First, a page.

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Old 26-06-2010, 14:26   #256
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Now we're talking - explosive welding!

Just back from looking at a Tartan 37. Broker(s) say selling lower than usual because of cosmetic issues. Boat looked pretty good. A little oxy dust on the chain plates inside - might be electo related, but not much. Some small minor stains. Pounded the decks w/ mallet. Seemed uniformly tuned. I was baffled at the price. Mast needed painting here and there, but starboard spreader was almost totally bare down to metal. When I pointed this out el broker said "Bird s** - osis" Hmmm I said..."seems they all like to stay only on the north side?" Riiiiight.

Figured out why steel better interiors sometimes - people aren't meant to live in round things
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Old 26-06-2010, 14:56   #257
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bangkaboat - pah! For boatbuilding, a couple of weeks does a welder make - thick or thin; large or small. But just don't ask me to weld cross materials - alum to steel; steel to tung.
SO, you've made it clear that you know nothing about welding or boatbuilding. Sounds as though you're perfect for building one of Brent's boats. LMAO!
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Old 26-06-2010, 15:01   #258
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Hey listen bangkaboat, I've worked in both classic wood and glass for 35 or so odd years - pro and non. What's metal but harder wood that won't float, right? :O
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Old 26-06-2010, 15:21   #259
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Oh my, the little monkey is really going to hate me now:

Yes, you can weld aluminum to steel, it's normally done with a bimetallic strip. The most common application is boat building is to weld an aluminum dog house onto a steel deck. You weld the steel side of the bimetallic strip to the steel deck and the aluminum dog house to the aluminum side of the strip. This does not protect you from the effects of electrolysis, but it can be done. Of course, it's not inexpensive to do either. The monkey has lots of money so he won't mind the added cost. Still mixing dissimilar metals in salt water is never a good idea.

TIG is absolutely a cool process and can produce incredibly pretty welds. It's only used in specialty applications because it's also an incredibly slow process and as indicated earlier, an expensive process as well. You can also use TIG to clean up poor welds, making them much better and much prettier.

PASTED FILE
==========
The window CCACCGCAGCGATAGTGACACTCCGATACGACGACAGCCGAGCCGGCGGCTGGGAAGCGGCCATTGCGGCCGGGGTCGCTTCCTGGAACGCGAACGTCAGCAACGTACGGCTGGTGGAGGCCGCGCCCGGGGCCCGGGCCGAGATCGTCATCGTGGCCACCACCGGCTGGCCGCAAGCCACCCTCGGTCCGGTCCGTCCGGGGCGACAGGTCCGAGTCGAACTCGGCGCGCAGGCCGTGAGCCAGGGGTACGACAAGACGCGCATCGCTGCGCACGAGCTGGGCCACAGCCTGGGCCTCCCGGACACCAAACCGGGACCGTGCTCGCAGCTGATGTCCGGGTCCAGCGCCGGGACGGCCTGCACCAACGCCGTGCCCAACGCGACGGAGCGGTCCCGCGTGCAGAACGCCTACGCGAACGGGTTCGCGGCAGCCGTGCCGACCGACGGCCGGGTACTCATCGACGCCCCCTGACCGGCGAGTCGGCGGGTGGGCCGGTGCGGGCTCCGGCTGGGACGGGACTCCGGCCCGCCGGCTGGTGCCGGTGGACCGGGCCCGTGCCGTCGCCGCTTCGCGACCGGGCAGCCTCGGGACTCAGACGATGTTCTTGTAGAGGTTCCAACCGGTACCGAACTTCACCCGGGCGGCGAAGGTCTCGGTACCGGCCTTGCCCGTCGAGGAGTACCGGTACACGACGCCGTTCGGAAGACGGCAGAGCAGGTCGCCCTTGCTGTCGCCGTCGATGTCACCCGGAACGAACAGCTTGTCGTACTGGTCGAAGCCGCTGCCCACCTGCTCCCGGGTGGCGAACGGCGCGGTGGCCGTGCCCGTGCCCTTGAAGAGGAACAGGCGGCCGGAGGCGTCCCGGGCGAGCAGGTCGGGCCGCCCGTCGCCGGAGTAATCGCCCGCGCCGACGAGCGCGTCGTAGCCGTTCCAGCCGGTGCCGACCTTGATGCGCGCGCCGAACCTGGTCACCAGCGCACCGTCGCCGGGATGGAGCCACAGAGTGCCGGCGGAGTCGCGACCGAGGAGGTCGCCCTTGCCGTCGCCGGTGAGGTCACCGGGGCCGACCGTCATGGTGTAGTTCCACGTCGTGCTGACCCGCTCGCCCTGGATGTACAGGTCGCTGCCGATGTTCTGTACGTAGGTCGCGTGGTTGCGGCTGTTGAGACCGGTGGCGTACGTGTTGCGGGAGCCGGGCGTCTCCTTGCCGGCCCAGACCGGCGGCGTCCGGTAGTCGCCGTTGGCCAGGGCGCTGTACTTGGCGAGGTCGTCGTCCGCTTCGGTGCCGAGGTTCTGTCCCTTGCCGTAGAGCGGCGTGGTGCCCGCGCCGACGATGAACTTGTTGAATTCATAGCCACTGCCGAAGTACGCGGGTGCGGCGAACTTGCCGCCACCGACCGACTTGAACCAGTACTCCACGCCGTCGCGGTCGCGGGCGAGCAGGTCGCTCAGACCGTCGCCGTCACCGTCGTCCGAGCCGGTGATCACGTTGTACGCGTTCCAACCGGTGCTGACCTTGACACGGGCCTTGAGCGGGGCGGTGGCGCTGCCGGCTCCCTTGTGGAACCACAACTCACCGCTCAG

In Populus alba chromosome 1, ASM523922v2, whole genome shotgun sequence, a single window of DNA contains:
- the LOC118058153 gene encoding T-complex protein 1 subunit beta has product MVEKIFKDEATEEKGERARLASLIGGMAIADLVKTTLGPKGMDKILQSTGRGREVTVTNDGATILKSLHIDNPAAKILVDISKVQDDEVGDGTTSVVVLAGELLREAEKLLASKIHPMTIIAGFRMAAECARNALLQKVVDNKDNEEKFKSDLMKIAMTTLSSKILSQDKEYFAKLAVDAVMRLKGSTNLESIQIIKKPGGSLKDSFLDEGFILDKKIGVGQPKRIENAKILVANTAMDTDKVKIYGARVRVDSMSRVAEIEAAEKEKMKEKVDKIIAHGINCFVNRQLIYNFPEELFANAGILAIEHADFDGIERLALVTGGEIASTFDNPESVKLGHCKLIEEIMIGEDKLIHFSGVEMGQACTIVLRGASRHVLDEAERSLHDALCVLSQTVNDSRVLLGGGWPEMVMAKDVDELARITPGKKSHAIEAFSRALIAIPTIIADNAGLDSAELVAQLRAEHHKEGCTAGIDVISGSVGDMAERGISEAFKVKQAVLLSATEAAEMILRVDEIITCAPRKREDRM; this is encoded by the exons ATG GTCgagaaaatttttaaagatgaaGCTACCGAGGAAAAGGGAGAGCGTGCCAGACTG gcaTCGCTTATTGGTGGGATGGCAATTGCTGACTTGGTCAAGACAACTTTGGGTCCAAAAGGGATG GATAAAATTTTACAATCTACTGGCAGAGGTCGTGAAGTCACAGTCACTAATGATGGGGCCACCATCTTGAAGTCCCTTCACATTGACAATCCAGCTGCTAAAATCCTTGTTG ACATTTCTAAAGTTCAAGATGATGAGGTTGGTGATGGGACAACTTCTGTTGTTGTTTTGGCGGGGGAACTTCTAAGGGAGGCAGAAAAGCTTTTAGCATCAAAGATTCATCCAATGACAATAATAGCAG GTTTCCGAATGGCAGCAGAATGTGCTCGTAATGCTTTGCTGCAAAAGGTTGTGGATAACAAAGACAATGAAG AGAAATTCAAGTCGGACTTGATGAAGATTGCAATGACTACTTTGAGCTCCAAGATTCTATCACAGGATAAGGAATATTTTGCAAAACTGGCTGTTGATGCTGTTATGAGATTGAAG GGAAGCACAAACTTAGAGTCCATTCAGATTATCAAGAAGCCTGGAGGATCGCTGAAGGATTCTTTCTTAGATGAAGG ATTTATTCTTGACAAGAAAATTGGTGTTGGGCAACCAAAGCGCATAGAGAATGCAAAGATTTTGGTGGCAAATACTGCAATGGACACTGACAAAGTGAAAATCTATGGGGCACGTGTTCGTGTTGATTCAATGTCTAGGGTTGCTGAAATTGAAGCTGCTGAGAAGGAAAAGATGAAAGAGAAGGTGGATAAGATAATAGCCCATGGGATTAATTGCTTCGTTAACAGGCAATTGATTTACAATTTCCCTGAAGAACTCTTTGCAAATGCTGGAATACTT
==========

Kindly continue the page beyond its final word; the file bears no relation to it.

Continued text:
Audiogauge also referred to sometimes as sonogram is used to check the thickness of metal, not the quality of the weld. Advanced audiogauge machines can even tell you the thickness of the paint covering the metal. They are pretty handy to have if you own a steel boat and can afford one. X-rays are typically used to check for weld quality without destroying the weld. Quality of welds on tanks are typically done with a hydrostatic process.

Stainless steel: It's a myth you can't use it under water. Look at your prop shaft and most of the prop shafts of the boats in the marina. Stainless, right? More than likely. That said, I still don't favor stainless anchor or chain. Little monkey can sport a stainless chain and anchor with wheels, I'll stick to hot dipped galvanized and a windlass.

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Thomas
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Old 26-06-2010, 15:32   #260
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Oh my, the little monkey is really going to hate me now:

Yes, you can weld aluminum to steel, it's normally done with a bimetallic strip. The most common application is boat building is to weld an aluminum dog house onto a steel deck. You weld the steel side of the bimetallic strip to the steel deck and the aluminum dog house to the aluminum side of the strip. This does not protect you from the effects of electrolysis, but it can be done. Of course, it's not inexpensive to do either. The monkey has lots of money so he won't mind the added cost. Still mixing dissimilar metals in salt water is never a good idea.

TIG is absolutely a cool process and can produce incredibly pretty welds. It's only used in specialty applications because it's also an incredibly slow process and as indicated earlier, an expensive process as well. You can also use TIG to clean up poor welds, making them much better and much prettier.

Audiogauge also referred to sometimes as sonogram is used to check the thickness of metal, not the quality of the weld. Advanced audiogauge machines can even tell you the thickness of the paint covering the metal. They are pretty handy to have if you own a steel boat and can afford one. X-rays are typically used to check for weld quality without destroying the weld. Quality of welds on tanks are typically done with a hydrostatic process.

Stainless steel: It's a myth you can't use it under water. Look at your prop shaft and most of the prop shafts of the boats in the marina. Stainless, right? More than likely. That said, I still don't favor stainless anchor or chain. Little monkey can sport a stainless chain and anchor with wheels, I'll stick to hot dipped galvanized and a windlass.

Regards,

Thomas
Ok what's with the wheels? I drag the boat to the anchor not the anchor to the boat.
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Old 26-06-2010, 15:35   #261
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SO, you've made it clear that you know nothing about welding or boatbuilding. Sounds as though you're perfect for building one of Brent's boats. LMAO!